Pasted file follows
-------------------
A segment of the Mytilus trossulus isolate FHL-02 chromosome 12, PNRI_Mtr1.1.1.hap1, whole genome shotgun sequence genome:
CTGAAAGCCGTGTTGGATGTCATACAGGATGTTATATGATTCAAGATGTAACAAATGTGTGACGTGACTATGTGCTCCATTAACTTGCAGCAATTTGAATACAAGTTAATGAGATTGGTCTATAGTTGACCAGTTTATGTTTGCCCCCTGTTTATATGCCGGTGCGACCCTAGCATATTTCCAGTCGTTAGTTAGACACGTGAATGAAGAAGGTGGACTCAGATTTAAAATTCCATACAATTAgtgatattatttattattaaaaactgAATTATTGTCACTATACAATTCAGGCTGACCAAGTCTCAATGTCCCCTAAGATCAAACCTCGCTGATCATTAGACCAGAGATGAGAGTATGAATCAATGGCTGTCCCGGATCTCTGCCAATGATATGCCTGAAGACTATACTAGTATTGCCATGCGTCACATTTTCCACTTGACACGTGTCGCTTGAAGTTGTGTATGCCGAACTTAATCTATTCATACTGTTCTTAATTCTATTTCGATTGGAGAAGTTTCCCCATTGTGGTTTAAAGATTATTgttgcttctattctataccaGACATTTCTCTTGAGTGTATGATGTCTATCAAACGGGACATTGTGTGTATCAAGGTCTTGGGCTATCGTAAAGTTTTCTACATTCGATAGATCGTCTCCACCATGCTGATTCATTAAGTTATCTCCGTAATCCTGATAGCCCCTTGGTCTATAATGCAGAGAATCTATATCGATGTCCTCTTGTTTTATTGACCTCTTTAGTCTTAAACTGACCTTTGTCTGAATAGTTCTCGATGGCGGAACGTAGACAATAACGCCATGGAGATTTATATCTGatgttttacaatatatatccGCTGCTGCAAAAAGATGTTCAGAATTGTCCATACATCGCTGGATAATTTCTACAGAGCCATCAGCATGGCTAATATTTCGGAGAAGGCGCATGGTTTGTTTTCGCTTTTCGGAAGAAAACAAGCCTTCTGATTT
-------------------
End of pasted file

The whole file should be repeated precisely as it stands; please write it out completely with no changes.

A segment of the Mytilus trossulus isolate FHL-02 chromosome 12, PNRI_Mtr1.1.1.hap1, whole genome shotgun sequence genome:
CTGAAAGCCGTGTTGGATGTCATACAGGATGTTATATGATTCAAGATGTAACAAATGTGTGACGTGACTATGTGCTCCATTAACTTGCAGCAATTTGAATACAAGTTAATGAGATTGGTCTATAGTTGACCAGTTTATGTTTGCCCCCTGTTTATATGCCGGTGCGACCCTAGCATATTTCCAGTCGTTAGTTAGACACGTGAATGAAGAAGGTGGACTCAGATTTAAAATTCCATACAATTAgtgatattatttattattaaaaactgAATTATTGTCACTATACAATTCAGGCTGACCAAGTCTCAATGTCCCCTAAGATCAAACCTCGCTGATCATTAGACCAGAGATGAGAGTATGAATCAATGGCTGTCCCGGATCTCTGCCAATGATATGCCTGAAGACTATACTAGTATTGCCATGCGTCACATTTTCCACTTGACACGTGTCGCTTGAAGTTGTGTATGCCGAACTTAATCTATTCATACTGTTCTTAATTCTATTTCGATTGGAGAAGTTTCCCCATTGTGGTTTAAAGATTATTgttgcttctattctataccaGACATTTCTCTTGAGTGTATGATGTCTATCAAACGGGACATTGTGTGTATCAAGGTCTTGGGCTATCGTAAAGTTTTCTACATTCGATAGATCGTCTCCACCATGCTGATTCATTAAGTTATCTCCGTAATCCTGATAGCCCCTTGGTCTATAATGCAGAGAATCTATATCGATGTCCTCTTGTTTTATTGACCTCTTTAGTCTTAAACTGACCTTTGTCTGAATAGTTCTCGATGGCGGAACGTAGACAATAACGCCATGGAGATTTATATCTGatgttttacaatatatatccGCTGCTGCAAAAAGATGTTCAGAATTGTCCATACATCGCTGGATAATTTCTACAGAGCCATCAGCATGGCTAATATTTCGGAGAAGGCGCATGGTTTGTTTTCGCTTTTCGGAAGAAAACAAGCCTTCTGATTT